Criminal Justice Responses to Youth Deviance in the Republic of Ireland, 1955-85
Professor Ian O’Donnell
This study seeks to examine the degree of responsiveness of the Irish criminal justice system to expressions of deviance over time during three perceived crises surrounding Irish youth; namely, the emergence of a Teddy boy subculture (1950s), the establishment of a hippie commune on Dorinish Island, Co. Mayo (1960s), and the activities of a north inner city gang known as the Bugsy Malones (1970s). Cultural changes in youth style, behaviour and values, particularly when these are associated with criminality, tend to generate a perceived social crisis with subcultural and societal understandings of such changes not necessary in alignment. And yet it is unclear from the existing literature what position the criminal justice system occupies in relation to this wider cultural change. This project will examine if these perceived crises can be regarded as moral panics, namely a disproportionate societal reaction to the actual threat posed. It will investigate how deviance was defined and ascribed and the factors that caused certain episodes to be policed, censured (and perhaps even censored) more vigorously than others. It seeks to analyse why some deviants such as the Bugsy Malones become castigated as villains or 'folk devils', while others, such as the Teds, elicited a social response which was similarly critical but failed to translate into expressions of formal social control. Hippies, in contrast, escaped this label and were instead dismissed as vagabonds; more nuisance than menace, but unwelcome nonetheless. While appraising the competing constructions of deviance by a wide variety of moral entrepreneurs and agents of social control, including the media, interest-groups, religious bodies and politicians, this project will also explore the accounts given by those subjected to such labelling processes. In particular this project will assess the responses of the police, courts, probation and institutions of coercive confinement to these episodes of deviance and situate these responses within their appropriate historical context. It will identify the key factors that determine the nature and intensity of various criminal justice responses to youth deviance in addition to analysing the legislative, institutional and procedural legacy of youth deviance on the criminal justice system. This research therefore sheds valuable insight into the cultural underpinnings of the Irish criminal justice system, and explains why particular expressions of youth deviance during particular times of perceived social crises attract a particular criminal justice response.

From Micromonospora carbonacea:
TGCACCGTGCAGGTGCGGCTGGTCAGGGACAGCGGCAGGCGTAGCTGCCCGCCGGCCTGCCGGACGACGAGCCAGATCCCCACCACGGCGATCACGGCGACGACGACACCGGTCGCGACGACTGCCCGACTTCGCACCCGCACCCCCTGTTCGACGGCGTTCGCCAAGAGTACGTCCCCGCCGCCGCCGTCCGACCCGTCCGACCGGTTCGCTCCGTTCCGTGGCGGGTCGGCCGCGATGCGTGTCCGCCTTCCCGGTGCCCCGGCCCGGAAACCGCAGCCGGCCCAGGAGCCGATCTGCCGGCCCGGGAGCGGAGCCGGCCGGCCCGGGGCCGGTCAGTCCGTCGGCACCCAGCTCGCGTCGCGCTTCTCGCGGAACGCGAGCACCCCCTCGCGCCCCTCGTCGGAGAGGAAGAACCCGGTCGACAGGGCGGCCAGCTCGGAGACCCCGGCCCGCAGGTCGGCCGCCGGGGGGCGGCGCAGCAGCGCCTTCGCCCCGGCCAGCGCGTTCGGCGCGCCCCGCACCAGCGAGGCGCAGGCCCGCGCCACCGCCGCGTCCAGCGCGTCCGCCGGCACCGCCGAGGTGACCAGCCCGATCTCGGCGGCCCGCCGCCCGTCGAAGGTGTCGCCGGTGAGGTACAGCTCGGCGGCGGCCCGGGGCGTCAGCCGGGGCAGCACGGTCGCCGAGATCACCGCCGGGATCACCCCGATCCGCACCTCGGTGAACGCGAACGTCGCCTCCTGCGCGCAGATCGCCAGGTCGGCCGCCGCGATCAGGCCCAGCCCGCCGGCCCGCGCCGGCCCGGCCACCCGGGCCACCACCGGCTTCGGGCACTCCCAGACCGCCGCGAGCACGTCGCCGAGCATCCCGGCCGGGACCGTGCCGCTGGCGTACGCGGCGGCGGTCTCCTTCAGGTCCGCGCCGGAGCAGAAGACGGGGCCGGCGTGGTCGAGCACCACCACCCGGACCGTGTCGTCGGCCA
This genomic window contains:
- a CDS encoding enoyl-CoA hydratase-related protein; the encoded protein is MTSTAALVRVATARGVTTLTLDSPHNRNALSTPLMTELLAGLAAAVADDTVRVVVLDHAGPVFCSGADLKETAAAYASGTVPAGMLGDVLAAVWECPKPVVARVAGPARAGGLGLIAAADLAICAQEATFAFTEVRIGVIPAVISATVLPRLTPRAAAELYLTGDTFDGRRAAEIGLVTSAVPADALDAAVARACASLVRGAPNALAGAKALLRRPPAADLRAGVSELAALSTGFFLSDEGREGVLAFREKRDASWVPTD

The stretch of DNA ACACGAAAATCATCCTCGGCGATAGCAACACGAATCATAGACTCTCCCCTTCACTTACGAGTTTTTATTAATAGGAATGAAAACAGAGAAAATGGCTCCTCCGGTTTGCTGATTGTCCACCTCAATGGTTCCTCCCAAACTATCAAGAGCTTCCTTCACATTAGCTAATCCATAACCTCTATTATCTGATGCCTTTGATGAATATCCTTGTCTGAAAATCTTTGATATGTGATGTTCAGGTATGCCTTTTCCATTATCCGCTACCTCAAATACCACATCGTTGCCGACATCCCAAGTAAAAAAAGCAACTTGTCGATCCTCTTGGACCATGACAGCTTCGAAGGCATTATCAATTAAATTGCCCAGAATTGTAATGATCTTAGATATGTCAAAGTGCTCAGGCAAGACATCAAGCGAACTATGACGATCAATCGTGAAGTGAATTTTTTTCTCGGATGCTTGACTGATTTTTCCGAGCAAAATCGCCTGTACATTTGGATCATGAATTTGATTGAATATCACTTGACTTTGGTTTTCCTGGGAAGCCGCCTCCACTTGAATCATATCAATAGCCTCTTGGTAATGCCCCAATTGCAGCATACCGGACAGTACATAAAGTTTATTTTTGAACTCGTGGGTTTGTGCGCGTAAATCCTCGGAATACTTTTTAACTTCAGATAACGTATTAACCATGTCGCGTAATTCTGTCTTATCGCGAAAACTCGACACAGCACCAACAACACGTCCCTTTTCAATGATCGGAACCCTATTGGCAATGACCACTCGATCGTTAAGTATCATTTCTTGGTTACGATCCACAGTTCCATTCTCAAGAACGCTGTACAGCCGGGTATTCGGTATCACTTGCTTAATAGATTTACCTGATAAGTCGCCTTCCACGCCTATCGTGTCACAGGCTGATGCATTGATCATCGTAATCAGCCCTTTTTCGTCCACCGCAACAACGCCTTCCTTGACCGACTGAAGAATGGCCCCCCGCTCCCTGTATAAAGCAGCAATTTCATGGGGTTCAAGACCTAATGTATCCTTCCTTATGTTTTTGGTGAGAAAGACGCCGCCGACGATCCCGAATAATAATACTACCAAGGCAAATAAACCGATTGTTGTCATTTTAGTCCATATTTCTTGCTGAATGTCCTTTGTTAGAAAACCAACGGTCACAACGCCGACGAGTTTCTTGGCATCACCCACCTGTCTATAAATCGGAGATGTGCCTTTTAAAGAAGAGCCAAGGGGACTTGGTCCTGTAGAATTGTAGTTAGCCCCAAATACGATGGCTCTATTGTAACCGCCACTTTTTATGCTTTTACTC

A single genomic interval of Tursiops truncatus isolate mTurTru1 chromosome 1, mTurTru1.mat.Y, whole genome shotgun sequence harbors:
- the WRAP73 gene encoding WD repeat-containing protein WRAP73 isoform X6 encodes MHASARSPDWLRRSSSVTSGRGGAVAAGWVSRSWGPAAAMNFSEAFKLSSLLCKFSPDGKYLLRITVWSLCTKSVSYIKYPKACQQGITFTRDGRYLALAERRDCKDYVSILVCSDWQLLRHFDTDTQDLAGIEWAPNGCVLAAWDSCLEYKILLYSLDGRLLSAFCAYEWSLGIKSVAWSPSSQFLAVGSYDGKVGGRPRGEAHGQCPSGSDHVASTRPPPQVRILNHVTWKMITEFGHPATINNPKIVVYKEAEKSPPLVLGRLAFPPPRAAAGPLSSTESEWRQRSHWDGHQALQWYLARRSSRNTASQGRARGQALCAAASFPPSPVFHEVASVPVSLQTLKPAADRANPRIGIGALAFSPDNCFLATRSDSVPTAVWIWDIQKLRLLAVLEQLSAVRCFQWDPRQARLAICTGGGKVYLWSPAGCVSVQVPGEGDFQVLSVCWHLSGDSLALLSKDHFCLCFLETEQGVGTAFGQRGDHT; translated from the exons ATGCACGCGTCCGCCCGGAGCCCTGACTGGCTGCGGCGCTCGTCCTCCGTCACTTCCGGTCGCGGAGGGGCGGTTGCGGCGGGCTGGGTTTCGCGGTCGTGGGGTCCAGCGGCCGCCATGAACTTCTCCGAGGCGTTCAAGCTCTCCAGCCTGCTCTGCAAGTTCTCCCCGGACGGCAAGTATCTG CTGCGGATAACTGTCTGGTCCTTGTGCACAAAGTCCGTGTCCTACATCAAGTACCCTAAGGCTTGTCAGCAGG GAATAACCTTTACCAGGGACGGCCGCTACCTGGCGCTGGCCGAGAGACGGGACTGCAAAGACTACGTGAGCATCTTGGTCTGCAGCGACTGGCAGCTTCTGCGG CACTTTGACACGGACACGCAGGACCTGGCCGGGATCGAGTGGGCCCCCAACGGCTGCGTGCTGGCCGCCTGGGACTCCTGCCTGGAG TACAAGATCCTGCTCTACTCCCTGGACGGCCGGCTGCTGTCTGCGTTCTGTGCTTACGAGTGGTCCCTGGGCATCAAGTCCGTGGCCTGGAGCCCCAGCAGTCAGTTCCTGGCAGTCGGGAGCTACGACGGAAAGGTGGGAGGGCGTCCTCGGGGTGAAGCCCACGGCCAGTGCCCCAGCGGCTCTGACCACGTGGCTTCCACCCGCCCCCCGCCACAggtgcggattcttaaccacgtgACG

Ciara Molloy is currently a UCD School of Law Doctoral Scholar. Her research focuses on the intersection between youth subcultures and the criminal justice system during the latter half of twentieth century Ireland. She is a former scholar of Trinity College Dublin (2015-2017) and holds a B.A. in History and Political Science from that institution. She also holds a MSc in Criminology and Criminal Justice from University College Dublin (2018) and was awarded the UCD Walsh Scholarship in Law during the period 2017-2018. She is a member of the Irish Penal Reform Trust, the European Society of Criminology, the Women’s History Association of Ireland and the Oral History Network of Ireland.
Presentations and/or Publications:
‘The Failure of Feminism? Rape Law Reform in the Republic of Ireland, 1980-2017’, Law and History Review, 36(4): 689-712.